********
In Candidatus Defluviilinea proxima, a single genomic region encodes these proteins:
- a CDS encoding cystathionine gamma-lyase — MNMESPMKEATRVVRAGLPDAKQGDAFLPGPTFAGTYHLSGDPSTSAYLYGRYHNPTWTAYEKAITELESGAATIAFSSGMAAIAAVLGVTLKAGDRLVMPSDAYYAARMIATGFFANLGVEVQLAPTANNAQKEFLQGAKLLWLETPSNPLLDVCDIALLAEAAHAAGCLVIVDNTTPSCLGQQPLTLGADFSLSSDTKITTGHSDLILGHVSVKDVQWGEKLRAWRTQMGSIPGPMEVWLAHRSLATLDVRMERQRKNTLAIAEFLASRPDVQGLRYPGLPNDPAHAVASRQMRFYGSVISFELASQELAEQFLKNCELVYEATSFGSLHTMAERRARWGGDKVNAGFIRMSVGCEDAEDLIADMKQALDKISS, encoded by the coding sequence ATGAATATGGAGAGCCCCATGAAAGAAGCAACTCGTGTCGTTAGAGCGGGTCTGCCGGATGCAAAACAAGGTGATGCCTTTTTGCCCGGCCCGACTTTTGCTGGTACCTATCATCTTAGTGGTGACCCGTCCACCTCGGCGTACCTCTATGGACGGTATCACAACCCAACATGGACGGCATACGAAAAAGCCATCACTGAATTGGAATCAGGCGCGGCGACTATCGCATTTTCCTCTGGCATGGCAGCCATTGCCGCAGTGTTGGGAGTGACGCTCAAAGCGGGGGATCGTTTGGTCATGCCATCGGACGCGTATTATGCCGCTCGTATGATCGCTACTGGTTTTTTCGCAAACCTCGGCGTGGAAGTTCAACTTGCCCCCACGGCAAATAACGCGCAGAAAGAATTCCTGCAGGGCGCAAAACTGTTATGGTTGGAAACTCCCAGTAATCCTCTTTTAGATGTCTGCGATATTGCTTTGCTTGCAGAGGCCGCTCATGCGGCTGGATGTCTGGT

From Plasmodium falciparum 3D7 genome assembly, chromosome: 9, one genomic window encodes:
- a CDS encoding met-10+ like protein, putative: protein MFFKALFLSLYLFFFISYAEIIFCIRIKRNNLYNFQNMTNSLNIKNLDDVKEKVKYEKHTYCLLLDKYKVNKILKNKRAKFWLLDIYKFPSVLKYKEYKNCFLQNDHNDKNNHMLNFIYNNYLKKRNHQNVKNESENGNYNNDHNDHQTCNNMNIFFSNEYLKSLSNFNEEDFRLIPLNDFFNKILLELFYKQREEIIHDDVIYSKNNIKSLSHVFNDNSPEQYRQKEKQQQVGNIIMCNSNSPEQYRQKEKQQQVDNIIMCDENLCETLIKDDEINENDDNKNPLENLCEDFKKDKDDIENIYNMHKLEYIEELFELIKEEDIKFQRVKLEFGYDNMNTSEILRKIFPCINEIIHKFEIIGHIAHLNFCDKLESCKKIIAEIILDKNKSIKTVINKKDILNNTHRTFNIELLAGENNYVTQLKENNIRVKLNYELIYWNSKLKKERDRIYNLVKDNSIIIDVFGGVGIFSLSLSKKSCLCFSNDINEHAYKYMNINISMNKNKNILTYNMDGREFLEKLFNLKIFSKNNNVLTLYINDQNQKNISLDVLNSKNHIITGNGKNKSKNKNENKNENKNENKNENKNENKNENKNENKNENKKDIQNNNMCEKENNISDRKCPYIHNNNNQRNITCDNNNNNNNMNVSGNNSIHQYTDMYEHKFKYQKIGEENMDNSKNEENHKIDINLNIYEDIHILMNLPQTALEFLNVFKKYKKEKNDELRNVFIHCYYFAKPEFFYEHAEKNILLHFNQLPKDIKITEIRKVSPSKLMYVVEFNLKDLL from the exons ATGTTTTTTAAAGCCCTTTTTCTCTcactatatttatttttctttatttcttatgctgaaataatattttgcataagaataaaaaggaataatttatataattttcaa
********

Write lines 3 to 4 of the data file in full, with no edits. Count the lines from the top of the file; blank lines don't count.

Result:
From Plasmodium falciparum 3D7 genome assembly, chromosome: 9, one genomic window encodes:
- a CDS encoding met-10+ like protein, putative: protein MFFKALFLSLYLFFFISYAEIIFCIRIKRNNLYNFQNMTNSLNIKNLDDVKEKVKYEKHTYCLLLDKYKVNKILKNKRAKFWLLDIYKFPSVLKYKEYKNCFLQNDHNDKNNHMLNFIYNNYLKKRNHQNVKNESENGNYNNDHNDHQTCNNMNIFFSNEYLKSLSNFNEEDFRLIPLNDFFNKILLELFYKQREEIIHDDVIYSKNNIKSLSHVFNDNSPEQYRQKEKQQQVGNIIMCNSNSPEQYRQKEKQQQVDNIIMCDENLCETLIKDDEINENDDNKNPLENLCEDFKKDKDDIENIYNMHKLEYIEELFELIKEEDIKFQRVKLEFGYDNMNTSEILRKIFPCINEIIHKFEIIGHIAHLNFCDKLESCKKIIAEIILDKNKSIKTVINKKDILNNTHRTFNIELLAGENNYVTQLKENNIRVKLNYELIYWNSKLKKERDRIYNLVKDNSIIIDVFGGVGIFSLSLSKKSCLCFSNDINEHAYKYMNINISMNKNKNILTYNMDGREFLEKLFNLKIFSKNNNVLTLYINDQNQKNISLDVLNSKNHIITGNGKNKSKNKNENKNENKNENKNENKNENKNENKNENKNENKKDIQNNNMCEKENNISDRKCPYIHNNNNQRNITCDNNNNNNNMNVSGNNSIHQYTDMYEHKFKYQKIGEENMDNSKNEENHKIDINLNIYEDIHILMNLPQTALEFLNVFKKYKKEKNDELRNVFIHCYYFAKPEFFYEHAEKNILLHFNQLPKDIKITEIRKVSPSKLMYVVEFNLKDLL from the exons ATGTTTTTTAAAGCCCTTTTTCTCTcactatatttatttttctttatttcttatgctgaaataatattttgcataagaataaaaaggaataatttatataattttcaa